24-Hours Behind Bars
For the first six hours of the race I felt really good, both mentally and physically. Around hour seven I left the pits leading my class and about two miles into the course I noticed the back of the bike swapping through a whoop section, then it almost came out from under me in the next corner. I took a brief second to check out the rear tire and sure enough, it was flat. This was the first mental challenge of the race for me. I went straight back to the pits. My dad and friends changed it out as fast as possible and had me back in action quickly. The reason this played mental games with me is because I lost my lead by one lap and tried for the next 10 hours to make up for my lost time.
At about ten o’clock at night, while trying to make up for lost time, I looked behind me and noticed a bright light closing in on me. I knew there was a technical downhill a half mile ahead and I didn’t want to navigate it in a fellow racers dust so I twisted my wrist just a little more. Next thing I knew I was picking myself up off the cold, hard ground trying to find my bike. Once I had my get-off I decided to take it easy and just race my race and go for a solid finish. I had hurt my wrist and didn’t want to push my luck or my body because I knew I had a big race the following weekend.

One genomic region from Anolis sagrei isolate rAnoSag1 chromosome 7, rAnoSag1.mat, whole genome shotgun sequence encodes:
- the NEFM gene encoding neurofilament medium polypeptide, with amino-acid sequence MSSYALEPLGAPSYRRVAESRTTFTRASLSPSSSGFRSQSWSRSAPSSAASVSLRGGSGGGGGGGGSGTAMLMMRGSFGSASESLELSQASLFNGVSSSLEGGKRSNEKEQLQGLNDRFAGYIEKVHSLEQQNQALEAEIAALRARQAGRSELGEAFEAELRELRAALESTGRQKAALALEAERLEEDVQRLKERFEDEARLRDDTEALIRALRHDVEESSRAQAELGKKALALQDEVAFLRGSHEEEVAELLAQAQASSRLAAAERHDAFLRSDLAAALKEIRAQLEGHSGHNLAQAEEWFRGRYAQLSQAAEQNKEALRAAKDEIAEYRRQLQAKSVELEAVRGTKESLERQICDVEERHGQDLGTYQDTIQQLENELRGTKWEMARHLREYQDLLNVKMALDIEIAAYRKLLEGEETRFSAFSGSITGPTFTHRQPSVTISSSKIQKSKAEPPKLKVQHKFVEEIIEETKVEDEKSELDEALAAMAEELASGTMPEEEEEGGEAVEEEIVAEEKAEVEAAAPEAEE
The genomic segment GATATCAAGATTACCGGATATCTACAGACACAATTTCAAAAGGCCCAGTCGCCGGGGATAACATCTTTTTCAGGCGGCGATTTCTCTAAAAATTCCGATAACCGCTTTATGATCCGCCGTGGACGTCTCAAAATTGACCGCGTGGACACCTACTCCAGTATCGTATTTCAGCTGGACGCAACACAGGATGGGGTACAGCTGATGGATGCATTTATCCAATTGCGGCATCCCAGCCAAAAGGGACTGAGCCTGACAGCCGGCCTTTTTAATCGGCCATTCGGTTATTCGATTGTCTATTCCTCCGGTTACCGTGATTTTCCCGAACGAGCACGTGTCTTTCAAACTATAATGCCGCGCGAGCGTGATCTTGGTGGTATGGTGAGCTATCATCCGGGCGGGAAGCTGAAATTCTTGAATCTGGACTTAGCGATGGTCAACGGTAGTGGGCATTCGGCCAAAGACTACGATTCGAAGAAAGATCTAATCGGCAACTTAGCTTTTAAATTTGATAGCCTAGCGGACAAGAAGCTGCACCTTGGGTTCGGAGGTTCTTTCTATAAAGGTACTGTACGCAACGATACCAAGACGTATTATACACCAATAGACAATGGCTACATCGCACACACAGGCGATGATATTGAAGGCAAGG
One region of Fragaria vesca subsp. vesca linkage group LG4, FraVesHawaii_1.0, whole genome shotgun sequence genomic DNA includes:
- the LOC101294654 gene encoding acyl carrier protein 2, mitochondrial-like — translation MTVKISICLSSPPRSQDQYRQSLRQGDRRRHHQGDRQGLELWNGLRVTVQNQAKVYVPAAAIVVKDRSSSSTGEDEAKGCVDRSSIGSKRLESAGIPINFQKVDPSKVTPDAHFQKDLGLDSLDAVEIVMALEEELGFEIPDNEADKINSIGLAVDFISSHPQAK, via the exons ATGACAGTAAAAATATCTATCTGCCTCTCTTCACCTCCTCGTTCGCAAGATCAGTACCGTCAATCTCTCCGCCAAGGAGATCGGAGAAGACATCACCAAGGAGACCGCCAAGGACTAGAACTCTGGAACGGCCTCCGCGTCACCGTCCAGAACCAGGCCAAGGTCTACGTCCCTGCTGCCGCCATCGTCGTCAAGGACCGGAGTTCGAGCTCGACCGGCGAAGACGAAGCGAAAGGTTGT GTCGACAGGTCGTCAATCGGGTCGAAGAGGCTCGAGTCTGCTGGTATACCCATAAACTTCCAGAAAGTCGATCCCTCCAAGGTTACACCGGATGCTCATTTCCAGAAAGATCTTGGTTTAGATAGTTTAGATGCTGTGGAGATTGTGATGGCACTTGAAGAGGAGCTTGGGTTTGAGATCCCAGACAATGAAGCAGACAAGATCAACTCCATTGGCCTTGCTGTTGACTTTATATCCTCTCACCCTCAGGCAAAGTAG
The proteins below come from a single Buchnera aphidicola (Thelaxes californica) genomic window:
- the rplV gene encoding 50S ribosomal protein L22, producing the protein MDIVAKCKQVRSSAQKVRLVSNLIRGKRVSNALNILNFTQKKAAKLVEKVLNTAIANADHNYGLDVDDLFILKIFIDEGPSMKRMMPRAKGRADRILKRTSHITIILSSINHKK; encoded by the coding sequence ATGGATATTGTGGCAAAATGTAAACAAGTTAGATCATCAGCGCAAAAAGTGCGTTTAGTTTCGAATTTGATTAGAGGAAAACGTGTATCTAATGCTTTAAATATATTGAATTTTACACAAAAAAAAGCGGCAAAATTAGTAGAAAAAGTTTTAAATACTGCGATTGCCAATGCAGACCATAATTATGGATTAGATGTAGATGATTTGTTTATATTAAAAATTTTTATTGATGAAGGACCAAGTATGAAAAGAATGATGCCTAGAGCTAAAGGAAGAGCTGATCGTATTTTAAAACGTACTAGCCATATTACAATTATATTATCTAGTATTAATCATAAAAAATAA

Throughout my 24 hours on the bike I only took one break at 5am. I stopped for an hour when I was informed that the leader of my class was just pacing me so I could never make up my down time from the flat tire. I was also informed that third place was about 15 laps down from me. What kept me energized for 24 hours was a lot of pasta salad. I ate at least 10 bites every time I stopped for fuel. I also ate a few sandwiches, some gel shots, and probably a gallon of Gatorade. In the middle of the night Boothy started mixing my water system with Gatorade and water 50/50. At the 22 hour mark is when I really started to get tired, I found myself stopping in the middle of the course for no reason, and was just delirious in general. The only thing that kept me going was when other members of the Dirt Rider crew would lap me and cheer me on. That kept me mentally focused and determined to finish.
The recovery from a 24 hour iron man race is rough, the worst part being that I had to go to work on Monday, and race round nine of the National Hare and Hound series the following weekend. Every day after work the week following I did a lot of sleeping and eating to try and get my body back to at least 80%. It took about two weeks for all the pains and aches to go away, and my wrist still hurts from my late-night get off, but I’d do it all over again in a heartbeat just for a chance to win the Ironman class at the Glen Helen 24 hour!